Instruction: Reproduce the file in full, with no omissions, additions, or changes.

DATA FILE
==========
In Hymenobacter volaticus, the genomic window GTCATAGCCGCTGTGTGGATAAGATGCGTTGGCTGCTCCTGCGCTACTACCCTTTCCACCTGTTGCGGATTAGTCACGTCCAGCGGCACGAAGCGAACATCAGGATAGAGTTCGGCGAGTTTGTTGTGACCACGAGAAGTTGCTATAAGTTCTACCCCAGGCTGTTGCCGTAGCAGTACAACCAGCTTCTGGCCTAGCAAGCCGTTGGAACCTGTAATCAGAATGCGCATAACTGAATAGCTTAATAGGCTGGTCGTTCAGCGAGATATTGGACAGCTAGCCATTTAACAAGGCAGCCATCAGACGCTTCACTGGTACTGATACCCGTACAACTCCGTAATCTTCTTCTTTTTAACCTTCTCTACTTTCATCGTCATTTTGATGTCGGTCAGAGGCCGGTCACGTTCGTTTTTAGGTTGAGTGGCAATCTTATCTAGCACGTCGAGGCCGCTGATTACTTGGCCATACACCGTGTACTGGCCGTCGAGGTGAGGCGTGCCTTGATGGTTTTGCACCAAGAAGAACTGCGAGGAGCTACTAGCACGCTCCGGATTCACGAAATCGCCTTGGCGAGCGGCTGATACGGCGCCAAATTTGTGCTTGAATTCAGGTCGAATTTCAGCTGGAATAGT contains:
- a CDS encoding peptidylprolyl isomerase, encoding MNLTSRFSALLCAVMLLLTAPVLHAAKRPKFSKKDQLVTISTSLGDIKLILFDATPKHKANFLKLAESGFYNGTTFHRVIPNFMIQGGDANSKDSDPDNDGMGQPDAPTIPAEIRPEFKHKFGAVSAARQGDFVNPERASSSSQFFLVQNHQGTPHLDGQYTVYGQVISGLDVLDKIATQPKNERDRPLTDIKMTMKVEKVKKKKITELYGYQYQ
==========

In Hymenobacter volaticus, the genomic window GTCATAGCCGCTGTGTGGATAAGATGCGTTGGCTGCTCCTGCGCTACTACCCTTTCCACCTGTTGCGGATTAGTCACGTCCAGCGGCACGAAGCGAACATCAGGATAGAGTTCGGCGAGTTTGTTGTGACCACGAGAAGTTGCTATAAGTTCTACCCCAGGCTGTTGCCGTAGCAGTACAACCAGCTTCTGGCCTAGCAAGCCGTTGGAACCTGTAATCAGAATGCGCATAACTGAATAGCTTAATAGGCTGGTCGTTCAGCGAGATATTGGACAGCTAGCCATTTAACAAGGCAGCCATCAGACGCTTCACTGGTACTGATACCCGTACAACTCCGTAATCTTCTTCTTTTTAACCTTCTCTACTTTCATCGTCATTTTGATGTCGGTCAGAGGCCGGTCACGTTCGTTTTTAGGTTGAGTGGCAATCTTATCTAGCACGTCGAGGCCGCTGATTACTTGGCCATACACCGTGTACTGGCCGTCGAGGTGAGGCGTGCCTTGATGGTTTTGCACCAAGAAGAACTGCGAGGAGCTACTAGCACGCTCCGGATTCACGAAATCGCCTTGGCGAGCGGCTGATACGGCGCCAAATTTGTGCTTGAATTCAGGTCGAATTTCAGCTGGAATAGT contains:
- a CDS encoding peptidylprolyl isomerase, encoding MNLTSRFSALLCAVMLLLTAPVLHAAKRPKFSKKDQLVTISTSLGDIKLILFDATPKHKANFLKLAESGFYNGTTFHRVIPNFMIQGGDANSKDSDPDNDGMGQPDAPTIPAEIRPEFKHKFGAVSAARQGDFVNPERASSSSQFFLVQNHQGTPHLDGQYTVYGQVISGLDVLDKIATQPKNERDRPLTDIKMTMKVEKVKKKKITELYGYQYQ